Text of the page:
Appraisal value affected by maximalist design

The answer is…it depends.

As an appraiser, I’m often asked some version of this question: “My house is a mess and I just found out they want to send the appraiser tomorrow. Do you think it’ll make a huge difference to the appraised value?”

And more recently, in the era of minimalism, I also get asked whether a more ‘maximalist’ approach to interior design will negatively impact value.

The standard, professional answer is, of course: “No, it won’t affect value. Appraisers are trained to look at the structure and layout of the house, and overlook the sinkful of dirty dishes. Don’t worry.”

The truth, however, is a little more complicated.

There’s messy. And then there’s…nasty

As appraiser Ryan Lundquist of the Sacramento Appraiser Blog said a few years ago, there’s a difference between ‘messy’ (the kids left their toys on the floor) and ‘nasty’ (a dog has been using the basement floor as a toilet for months and it hasn’t been cleaned up).

No legitimate appraiser is going to reduce an appraised value on the basis of the normal day-to-day untidiness of family life. A basement filled with dog feces, however, is likely to require extensive professional cleaning, possibly pest control, and, in some cases we’ve come across, an entirely new floor before it’s livable again – and that definitely affects a home’s appraised value. After all, a potential buyer of the home will be factoring the cost of cleaning and repairs into the price they’d be willing to pay for the house.

‘Well-maintained’ isn’t the same as ‘up-to-date’

We recently toured a home that looked terrific from the outside, and which had been well-loved for decades by the same family. Everything was well-maintained and in good working order – the roof was sound, the plumbing was fine, and the carpet was clean and in good shape. So far, so good.

But the electrical system was only 100 amp, the kitchen sink was about 40 years old, the carpets were maroon and green, and the bathroom toilet and tub were pink (a fashionable installation in 1976). So while nothing was ‘broken’, and the house was perfectly livable and tidy, most of today’s potential buyers would want to update a lot of items: Remove the carpets, upgrade the electrical panel, redo the bathrooms, etc. And that makes a difference when it comes to valuation.

The gray area:
One person’s ‘interior design’ is another person’s ‘clutter’

We all have different tastes: What minimalists see as ‘sleek and modern’, others see as ‘ascetic and cold’. Some people think a mantel full of tchotchkes make a home feel lived-in and comfortable; others find that kind of ‘clutter’ distracting and unpleasant. In the well-loved house in the example above, decades’ worth of living meant that there were whole rooms full of books, sports equipment, memorabilia – it wasn’t ‘messy’ so much as ‘cluttered’.

And this is where an appraiser has to use their judgement, because while the appraiser may be able to see beyond the clutter and assess value based on objective factors like number of bedrooms, lot size, etc., an average purchaser, faced with 2 more or less identical homes, may in fact find the the uncluttered one more appealing – and therefore may be willing to pay more for that home.

Real estate agents have long known that staging a home in a way that makes it easier for potential buyers to imagine themselves living there (neutral colours, minimal knickknacks, uncluttered kitchen counters, etc.) tend to sell faster, and for more money, than homes which look very actively lived in. While appraisers are trained to be less susceptible to staging, it’s almost impossible to be completely immune to it. And in any case, if reduced clutter and better staging is likely to increase a property’s sale value, that should be considered in an appraised value in any case.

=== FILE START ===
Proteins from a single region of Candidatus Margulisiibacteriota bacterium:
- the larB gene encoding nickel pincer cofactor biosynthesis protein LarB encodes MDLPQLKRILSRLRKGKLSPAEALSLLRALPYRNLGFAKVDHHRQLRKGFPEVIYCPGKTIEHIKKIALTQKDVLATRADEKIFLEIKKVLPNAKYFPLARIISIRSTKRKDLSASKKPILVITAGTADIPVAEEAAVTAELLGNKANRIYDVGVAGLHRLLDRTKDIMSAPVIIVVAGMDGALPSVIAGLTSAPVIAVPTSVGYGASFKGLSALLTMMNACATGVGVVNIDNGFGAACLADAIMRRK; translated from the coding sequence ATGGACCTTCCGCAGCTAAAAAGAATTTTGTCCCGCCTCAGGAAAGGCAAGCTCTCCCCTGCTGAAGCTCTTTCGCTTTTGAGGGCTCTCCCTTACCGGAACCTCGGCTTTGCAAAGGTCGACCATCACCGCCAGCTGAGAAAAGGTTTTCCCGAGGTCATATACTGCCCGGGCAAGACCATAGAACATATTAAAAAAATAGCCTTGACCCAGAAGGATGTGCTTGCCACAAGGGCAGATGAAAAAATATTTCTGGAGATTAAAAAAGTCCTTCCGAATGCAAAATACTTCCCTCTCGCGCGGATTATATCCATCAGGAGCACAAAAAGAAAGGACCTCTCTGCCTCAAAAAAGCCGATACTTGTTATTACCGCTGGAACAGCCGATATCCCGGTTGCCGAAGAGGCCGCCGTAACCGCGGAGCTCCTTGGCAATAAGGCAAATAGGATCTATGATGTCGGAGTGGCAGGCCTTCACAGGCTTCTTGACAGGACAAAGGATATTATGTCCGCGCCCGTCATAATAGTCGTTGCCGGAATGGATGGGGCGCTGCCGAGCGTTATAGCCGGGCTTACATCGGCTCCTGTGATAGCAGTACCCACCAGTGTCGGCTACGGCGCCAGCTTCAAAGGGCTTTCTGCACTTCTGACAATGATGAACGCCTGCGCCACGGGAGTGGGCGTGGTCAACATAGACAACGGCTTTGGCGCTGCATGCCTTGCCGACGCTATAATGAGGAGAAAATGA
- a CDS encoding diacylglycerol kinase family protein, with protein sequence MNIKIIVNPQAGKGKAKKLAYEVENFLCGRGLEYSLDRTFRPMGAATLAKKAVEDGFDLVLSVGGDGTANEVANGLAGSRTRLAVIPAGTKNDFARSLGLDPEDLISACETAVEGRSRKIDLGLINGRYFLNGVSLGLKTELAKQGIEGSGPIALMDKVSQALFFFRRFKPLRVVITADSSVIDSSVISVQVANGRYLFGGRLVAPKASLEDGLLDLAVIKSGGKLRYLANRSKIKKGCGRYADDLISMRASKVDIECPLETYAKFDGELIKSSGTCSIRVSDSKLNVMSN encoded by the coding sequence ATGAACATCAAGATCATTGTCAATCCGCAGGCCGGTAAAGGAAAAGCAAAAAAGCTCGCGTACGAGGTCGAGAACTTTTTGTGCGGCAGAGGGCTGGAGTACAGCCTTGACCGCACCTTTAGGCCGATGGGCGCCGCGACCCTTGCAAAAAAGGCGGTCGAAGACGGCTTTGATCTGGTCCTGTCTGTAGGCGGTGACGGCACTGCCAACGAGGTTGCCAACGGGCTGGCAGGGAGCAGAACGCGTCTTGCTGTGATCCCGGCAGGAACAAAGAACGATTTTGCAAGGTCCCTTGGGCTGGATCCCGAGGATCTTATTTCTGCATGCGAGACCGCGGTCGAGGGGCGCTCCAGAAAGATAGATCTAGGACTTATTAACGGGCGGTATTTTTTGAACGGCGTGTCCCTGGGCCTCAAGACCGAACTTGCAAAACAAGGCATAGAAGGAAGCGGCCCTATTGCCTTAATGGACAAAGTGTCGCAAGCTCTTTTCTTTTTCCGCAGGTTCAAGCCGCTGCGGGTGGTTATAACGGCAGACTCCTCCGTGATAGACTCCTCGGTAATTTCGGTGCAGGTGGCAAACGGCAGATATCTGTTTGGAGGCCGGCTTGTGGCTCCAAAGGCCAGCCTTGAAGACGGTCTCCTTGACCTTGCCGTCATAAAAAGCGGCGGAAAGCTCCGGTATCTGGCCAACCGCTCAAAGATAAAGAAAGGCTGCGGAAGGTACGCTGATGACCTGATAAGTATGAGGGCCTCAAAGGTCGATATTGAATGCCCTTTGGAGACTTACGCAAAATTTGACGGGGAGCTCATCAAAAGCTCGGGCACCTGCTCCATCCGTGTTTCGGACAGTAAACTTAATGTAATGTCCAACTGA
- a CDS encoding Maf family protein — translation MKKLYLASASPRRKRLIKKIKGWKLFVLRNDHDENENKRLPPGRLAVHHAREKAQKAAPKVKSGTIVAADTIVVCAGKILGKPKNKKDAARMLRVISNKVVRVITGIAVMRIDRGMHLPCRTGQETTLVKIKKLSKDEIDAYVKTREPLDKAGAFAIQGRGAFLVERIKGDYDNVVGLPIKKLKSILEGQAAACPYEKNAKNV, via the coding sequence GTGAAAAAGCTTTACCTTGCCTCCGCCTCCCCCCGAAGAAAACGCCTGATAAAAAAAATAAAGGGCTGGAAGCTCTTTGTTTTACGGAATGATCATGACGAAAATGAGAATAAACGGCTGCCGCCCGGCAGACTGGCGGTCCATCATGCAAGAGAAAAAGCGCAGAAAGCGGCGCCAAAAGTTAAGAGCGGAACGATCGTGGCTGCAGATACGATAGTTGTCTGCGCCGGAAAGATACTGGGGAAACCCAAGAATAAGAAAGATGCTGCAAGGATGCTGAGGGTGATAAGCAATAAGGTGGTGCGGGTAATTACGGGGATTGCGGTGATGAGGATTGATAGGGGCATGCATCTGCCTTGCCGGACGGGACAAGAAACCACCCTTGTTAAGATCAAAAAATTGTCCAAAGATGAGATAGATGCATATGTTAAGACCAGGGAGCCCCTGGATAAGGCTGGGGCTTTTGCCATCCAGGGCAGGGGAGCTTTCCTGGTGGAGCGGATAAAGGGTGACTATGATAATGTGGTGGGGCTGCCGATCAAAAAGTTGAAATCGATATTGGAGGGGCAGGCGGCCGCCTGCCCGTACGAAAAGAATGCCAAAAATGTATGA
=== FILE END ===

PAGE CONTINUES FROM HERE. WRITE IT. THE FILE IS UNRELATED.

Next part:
Breakfast dishes probably don’t matter, but design choices may have an impact.

If your home is generally pretty clean and mostly tidy, you have nothing to worry about – the fact that the kitchen is messy from breakfast isn’t going to make a difference to value. However, if you’ve got a huge mess of old damp rags in the basement, or one of your bedrooms is currently unusable because of rotting carpet or a pile of old magazines, it’s probably worth cleaning it up – both for the appraisal and for the eventual sale.

On the other hand, interior design can make a difference – both positive and negative. Appraisers are trained not to bring their personal opinions into your home, so they don’t ‘take points off’ if they personally don’t happen to love your sofa choice or window treatments. However, they do assess your design and decor in terms of what your local market values: If the appraiser knows that minimalist, white decor causes homes to sell more quickly, or at a premium, in your neighbourhood – or if they know that your solid-gold bathroom decor might prove to be a sales impediment – that will be reflected in their final valuation.

The bottom line: Don’t worry too much.

Ultimately, appraisers are looking for what the ‘average’ buyer is looking for in a ‘normal’ situation. Any property that is particularly unusual in comparison to the comparable sales in the neighbourhood – whether that means it’s super-large or super-small, very messy or very pristine, highly interior-designed or strictly builders’ grade – will see their valuation adjusted accordingly, with this ‘average’ buyer in mind.

But all appraisals involve these adjustments: Maybe your home has the white walls your local market prefers, but doesn’t have the second bathroom in the basement that your neighbour’s home does; maybe your living room has been painted an unusual shade of violet but the house down the street has undesirable shag carpet in the ensuite bathroom – every property has different positives and negatives, all of which appraisers are trained to take into account.